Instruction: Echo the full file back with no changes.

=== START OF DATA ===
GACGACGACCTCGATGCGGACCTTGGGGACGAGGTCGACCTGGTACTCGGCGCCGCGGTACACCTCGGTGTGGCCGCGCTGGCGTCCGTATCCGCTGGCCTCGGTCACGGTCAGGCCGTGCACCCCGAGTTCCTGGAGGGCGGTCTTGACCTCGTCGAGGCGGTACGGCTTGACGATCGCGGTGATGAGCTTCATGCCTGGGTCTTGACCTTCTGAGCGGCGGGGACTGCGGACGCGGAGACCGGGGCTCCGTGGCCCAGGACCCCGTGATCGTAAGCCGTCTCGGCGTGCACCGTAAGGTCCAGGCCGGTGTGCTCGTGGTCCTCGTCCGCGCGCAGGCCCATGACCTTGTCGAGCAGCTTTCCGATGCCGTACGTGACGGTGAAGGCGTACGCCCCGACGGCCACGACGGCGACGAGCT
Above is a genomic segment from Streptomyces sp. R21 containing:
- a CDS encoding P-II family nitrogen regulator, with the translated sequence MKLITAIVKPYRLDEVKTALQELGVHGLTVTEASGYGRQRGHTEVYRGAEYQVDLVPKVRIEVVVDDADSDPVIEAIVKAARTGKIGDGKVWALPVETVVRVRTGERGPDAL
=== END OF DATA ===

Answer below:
GACGACGACCTCGATGCGGACCTTGGGGACGAGGTCGACCTGGTACTCGGCGCCGCGGTACACCTCGGTGTGGCCGCGCTGGCGTCCGTATCCGCTGGCCTCGGTCACGGTCAGGCCGTGCACCCCGAGTTCCTGGAGGGCGGTCTTGACCTCGTCGAGGCGGTACGGCTTGACGATCGCGGTGATGAGCTTCATGCCTGGGTCTTGACCTTCTGAGCGGCGGGGACTGCGGACGCGGAGACCGGGGCTCCGTGGCCCAGGACCCCGTGATCGTAAGCCGTCTCGGCGTGCACCGTAAGGTCCAGGCCGGTGTGCTCGTGGTCCTCGTCCGCGCGCAGGCCCATGACCTTGTCGAGCAGCTTTCCGATGCCGTACGTGACGGTGAAGGCGTACGCCCCGACGGCCACGACGGCGACGAGCT
Above is a genomic segment from Streptomyces sp. R21 containing:
- a CDS encoding P-II family nitrogen regulator, with the translated sequence MKLITAIVKPYRLDEVKTALQELGVHGLTVTEASGYGRQRGHTEVYRGAEYQVDLVPKVRIEVVVDDADSDPVIEAIVKAARTGKIGDGKVWALPVETVVRVRTGERGPDAL